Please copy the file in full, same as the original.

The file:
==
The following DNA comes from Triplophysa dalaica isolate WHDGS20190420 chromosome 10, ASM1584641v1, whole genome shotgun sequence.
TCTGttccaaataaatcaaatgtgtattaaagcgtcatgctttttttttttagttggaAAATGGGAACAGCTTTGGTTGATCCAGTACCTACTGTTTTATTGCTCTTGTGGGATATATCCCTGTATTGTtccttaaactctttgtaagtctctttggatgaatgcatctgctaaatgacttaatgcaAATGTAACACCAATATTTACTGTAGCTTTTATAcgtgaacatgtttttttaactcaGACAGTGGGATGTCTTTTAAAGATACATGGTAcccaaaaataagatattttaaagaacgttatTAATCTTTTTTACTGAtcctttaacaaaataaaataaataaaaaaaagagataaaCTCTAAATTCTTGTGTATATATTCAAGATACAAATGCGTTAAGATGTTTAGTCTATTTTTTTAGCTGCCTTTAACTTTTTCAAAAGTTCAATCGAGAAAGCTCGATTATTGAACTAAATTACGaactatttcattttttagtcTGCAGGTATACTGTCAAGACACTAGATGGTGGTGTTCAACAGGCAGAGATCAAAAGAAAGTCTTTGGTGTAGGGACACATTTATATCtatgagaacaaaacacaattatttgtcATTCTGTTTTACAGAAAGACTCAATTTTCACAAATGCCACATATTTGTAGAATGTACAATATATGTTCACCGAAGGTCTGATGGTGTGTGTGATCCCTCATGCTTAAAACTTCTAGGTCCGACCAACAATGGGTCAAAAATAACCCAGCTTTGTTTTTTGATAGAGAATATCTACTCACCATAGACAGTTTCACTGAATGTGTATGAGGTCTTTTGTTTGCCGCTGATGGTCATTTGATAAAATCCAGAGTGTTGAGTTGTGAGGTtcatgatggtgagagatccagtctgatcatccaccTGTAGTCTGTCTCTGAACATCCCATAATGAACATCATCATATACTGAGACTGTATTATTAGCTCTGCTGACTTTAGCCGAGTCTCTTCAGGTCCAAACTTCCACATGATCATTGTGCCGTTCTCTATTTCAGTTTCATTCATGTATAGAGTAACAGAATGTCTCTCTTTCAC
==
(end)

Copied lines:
The following DNA comes from Triplophysa dalaica isolate WHDGS20190420 chromosome 10, ASM1584641v1, whole genome shotgun sequence.
TCTGttccaaataaatcaaatgtgtattaaagcgtcatgctttttttttttagttggaAAATGGGAACAGCTTTGGTTGATCCAGTACCTACTGTTTTATTGCTCTTGTGGGATATATCCCTGTATTGTtccttaaactctttgtaagtctctttggatgaatgcatctgctaaatgacttaatgcaAATGTAACACCAATATTTACTGTAGCTTTTATAcgtgaacatgtttttttaactcaGACAGTGGGATGTCTTTTAAAGATACATGGTAcccaaaaataagatattttaaagaacgttatTAATCTTTTTTACTGAtcctttaacaaaataaaataaataaaaaaaagagataaaCTCTAAATTCTTGTGTATATATTCAAGATACAAATGCGTTAAGATGTTTAGTCTATTTTTTTAGCTGCCTTTAACTTTTTCAAAAGTTCAATCGAGAAAGCTCGATTATTGAACTAAATTACGaactatttcattttttagtcTGCAGGTATACTGTCAAGACACTAGATGGTGGTGTTCAACAGGCAGAGATCAAAAGAAAGTCTTTGGTGTAGGGACACATTTATATCtatgagaacaaaacacaattatttgtcATTCTGTTTTACAGAAAGACTCAATTTTCACAAATGCCACATATTTGTAGAATGTACAATATATGTTCACCGAAGGTCTGATGGTGTGTGTGATCCCTCATGCTTAAAACTTCTAGGTCCGACCAACAATGGGTCAAAAATAACCCAGCTTTGTTTTTTGATAGAGAATATCTACTCACCATAGACAGTTTCACTGAATGTGTATGAGGTCTTTTGTTTGCCGCTGATGGTCATTTGATAAAATCCAGAGTGTTGAGTTGTGAGGTtcatgatggtgagagatccagtctgatcatccaccTGTAGTCTGTCTCTGAACATCCCATAATGAACATCATCATATACTGAGACTGTATTATTAGCTCTGCTGACTTTAGCCGAGTCTCTTCAGGTCCAAACTTCCACATGATCATTGTGCCGTTCTCTATTTCAGTTTCATTCATGTATAGAGTAACAGAATGTCTCTCTTTCAC